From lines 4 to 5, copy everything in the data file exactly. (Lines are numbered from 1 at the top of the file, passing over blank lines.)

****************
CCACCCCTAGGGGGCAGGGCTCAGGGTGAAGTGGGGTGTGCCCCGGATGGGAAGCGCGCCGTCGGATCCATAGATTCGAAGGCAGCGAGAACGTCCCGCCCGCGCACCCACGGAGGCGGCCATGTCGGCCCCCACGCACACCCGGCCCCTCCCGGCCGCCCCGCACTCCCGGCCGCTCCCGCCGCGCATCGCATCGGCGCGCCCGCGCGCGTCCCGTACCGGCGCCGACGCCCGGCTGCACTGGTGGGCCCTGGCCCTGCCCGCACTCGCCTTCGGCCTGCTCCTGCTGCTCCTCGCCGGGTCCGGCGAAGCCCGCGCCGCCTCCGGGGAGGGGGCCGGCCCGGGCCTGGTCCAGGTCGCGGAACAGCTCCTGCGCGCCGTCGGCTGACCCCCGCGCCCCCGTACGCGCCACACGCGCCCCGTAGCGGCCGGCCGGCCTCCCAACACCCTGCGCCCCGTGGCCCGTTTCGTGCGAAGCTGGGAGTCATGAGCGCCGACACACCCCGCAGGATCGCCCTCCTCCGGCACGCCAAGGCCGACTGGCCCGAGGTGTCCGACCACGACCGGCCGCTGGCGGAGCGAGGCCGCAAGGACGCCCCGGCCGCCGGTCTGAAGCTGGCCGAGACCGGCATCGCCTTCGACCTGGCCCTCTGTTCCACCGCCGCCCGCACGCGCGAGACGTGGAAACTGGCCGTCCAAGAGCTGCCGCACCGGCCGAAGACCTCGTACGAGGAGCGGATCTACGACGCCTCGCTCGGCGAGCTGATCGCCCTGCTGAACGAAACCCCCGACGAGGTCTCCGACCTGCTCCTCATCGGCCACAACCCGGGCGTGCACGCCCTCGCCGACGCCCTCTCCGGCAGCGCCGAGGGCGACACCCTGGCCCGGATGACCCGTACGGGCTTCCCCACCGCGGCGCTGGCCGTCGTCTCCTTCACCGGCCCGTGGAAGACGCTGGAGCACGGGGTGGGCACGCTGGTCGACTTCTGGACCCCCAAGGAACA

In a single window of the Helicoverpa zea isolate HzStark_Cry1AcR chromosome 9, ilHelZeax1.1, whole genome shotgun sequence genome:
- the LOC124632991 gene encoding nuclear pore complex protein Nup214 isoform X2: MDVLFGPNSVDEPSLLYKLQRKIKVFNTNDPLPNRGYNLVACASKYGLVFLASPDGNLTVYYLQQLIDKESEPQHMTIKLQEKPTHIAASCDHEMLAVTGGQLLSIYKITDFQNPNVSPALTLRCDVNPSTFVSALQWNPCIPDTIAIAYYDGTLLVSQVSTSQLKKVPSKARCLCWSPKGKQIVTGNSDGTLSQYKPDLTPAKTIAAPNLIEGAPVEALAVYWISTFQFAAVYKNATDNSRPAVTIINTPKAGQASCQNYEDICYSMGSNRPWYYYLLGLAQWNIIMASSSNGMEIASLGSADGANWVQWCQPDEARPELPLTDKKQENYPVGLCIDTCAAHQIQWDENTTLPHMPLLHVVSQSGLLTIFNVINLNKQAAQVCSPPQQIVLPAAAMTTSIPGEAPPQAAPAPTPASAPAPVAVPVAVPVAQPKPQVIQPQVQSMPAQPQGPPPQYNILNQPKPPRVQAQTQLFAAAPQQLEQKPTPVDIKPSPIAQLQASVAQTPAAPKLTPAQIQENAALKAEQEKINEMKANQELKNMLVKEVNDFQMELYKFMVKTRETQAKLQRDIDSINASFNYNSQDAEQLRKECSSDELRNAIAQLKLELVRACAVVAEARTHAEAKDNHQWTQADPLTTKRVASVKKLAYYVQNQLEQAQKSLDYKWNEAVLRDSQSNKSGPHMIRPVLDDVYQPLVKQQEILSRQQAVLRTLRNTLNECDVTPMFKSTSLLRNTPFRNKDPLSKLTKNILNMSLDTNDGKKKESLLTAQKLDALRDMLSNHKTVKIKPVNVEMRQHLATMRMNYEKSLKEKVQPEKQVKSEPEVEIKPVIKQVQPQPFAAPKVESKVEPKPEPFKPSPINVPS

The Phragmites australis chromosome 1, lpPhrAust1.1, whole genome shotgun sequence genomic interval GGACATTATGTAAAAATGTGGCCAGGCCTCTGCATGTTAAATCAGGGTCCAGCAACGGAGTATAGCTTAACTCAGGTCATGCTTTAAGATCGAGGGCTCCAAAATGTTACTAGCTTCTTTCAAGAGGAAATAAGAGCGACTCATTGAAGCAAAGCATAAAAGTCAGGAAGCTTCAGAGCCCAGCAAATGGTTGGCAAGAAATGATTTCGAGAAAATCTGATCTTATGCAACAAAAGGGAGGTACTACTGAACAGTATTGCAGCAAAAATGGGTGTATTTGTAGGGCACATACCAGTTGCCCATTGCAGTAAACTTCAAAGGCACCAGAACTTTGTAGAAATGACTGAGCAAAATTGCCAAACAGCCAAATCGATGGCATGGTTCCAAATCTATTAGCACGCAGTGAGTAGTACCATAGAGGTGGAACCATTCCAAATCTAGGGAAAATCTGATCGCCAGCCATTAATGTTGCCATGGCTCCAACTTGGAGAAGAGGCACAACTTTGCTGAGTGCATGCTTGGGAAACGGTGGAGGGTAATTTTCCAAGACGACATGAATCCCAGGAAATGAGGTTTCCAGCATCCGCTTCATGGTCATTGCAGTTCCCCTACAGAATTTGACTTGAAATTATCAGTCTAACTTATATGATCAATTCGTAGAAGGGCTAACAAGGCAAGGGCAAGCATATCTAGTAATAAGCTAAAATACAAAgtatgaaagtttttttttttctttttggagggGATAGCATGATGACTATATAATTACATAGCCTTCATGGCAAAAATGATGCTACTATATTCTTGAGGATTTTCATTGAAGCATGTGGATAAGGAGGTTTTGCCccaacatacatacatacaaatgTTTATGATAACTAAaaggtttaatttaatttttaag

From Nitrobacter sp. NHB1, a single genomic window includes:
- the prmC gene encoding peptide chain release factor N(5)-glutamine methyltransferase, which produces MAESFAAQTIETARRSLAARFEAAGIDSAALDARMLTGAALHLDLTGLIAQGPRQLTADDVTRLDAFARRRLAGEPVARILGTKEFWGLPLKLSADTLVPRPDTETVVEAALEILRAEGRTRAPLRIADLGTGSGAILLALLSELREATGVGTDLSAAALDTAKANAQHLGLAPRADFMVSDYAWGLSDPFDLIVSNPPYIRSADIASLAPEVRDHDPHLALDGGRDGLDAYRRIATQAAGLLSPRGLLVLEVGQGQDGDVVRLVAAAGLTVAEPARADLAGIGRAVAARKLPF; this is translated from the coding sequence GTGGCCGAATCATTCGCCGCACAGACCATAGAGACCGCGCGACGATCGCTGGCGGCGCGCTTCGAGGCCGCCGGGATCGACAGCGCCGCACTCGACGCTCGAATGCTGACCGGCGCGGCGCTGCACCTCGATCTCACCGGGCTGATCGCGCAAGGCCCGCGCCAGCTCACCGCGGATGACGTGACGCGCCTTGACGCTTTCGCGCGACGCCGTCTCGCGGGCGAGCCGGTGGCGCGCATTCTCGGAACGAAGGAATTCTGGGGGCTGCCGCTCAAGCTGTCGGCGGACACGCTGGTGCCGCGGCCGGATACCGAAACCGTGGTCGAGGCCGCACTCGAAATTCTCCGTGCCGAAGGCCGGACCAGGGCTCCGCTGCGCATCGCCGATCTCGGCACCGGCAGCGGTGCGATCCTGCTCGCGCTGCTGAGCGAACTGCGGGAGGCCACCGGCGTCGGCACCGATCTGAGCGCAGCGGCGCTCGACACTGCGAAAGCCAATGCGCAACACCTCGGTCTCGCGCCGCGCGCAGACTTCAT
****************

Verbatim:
The Phragmites australis chromosome 1, lpPhrAust1.1, whole genome shotgun sequence genomic interval GGACATTATGTAAAAATGTGGCCAGGCCTCTGCATGTTAAATCAGGGTCCAGCAACGGAGTATAGCTTAACTCAGGTCATGCTTTAAGATCGAGGGCTCCAAAATGTTACTAGCTTCTTTCAAGAGGAAATAAGAGCGACTCATTGAAGCAAAGCATAAAAGTCAGGAAGCTTCAGAGCCCAGCAAATGGTTGGCAAGAAATGATTTCGAGAAAATCTGATCTTATGCAACAAAAGGGAGGTACTACTGAACAGTATTGCAGCAAAAATGGGTGTATTTGTAGGGCACATACCAGTTGCCCATTGCAGTAAACTTCAAAGGCACCAGAACTTTGTAGAAATGACTGAGCAAAATTGCCAAACAGCCAAATCGATGGCATGGTTCCAAATCTATTAGCACGCAGTGAGTAGTACCATAGAGGTGGAACCATTCCAAATCTAGGGAAAATCTGATCGCCAGCCATTAATGTTGCCATGGCTCCAACTTGGAGAAGAGGCACAACTTTGCTGAGTGCATGCTTGGGAAACGGTGGAGGGTAATTTTCCAAGACGACATGAATCCCAGGAAATGAGGTTTCCAGCATCCGCTTCATGGTCATTGCAGTTCCCCTACAGAATTTGACTTGAAATTATCAGTCTAACTTATATGATCAATTCGTAGAAGGGCTAACAAGGCAAGGGCAAGCATATCTAGTAATAAGCTAAAATACAAAgtatgaaagtttttttttttctttttggagggGATAGCATGATGACTATATAATTACATAGCCTTCATGGCAAAAATGATGCTACTATATTCTTGAGGATTTTCATTGAAGCATGTGGATAAGGAGGTTTTGCCccaacatacatacatacaaatgTTTATGATAACTAAaaggtttaatttaatttttaag

From Nitrobacter sp. NHB1, a single genomic window includes: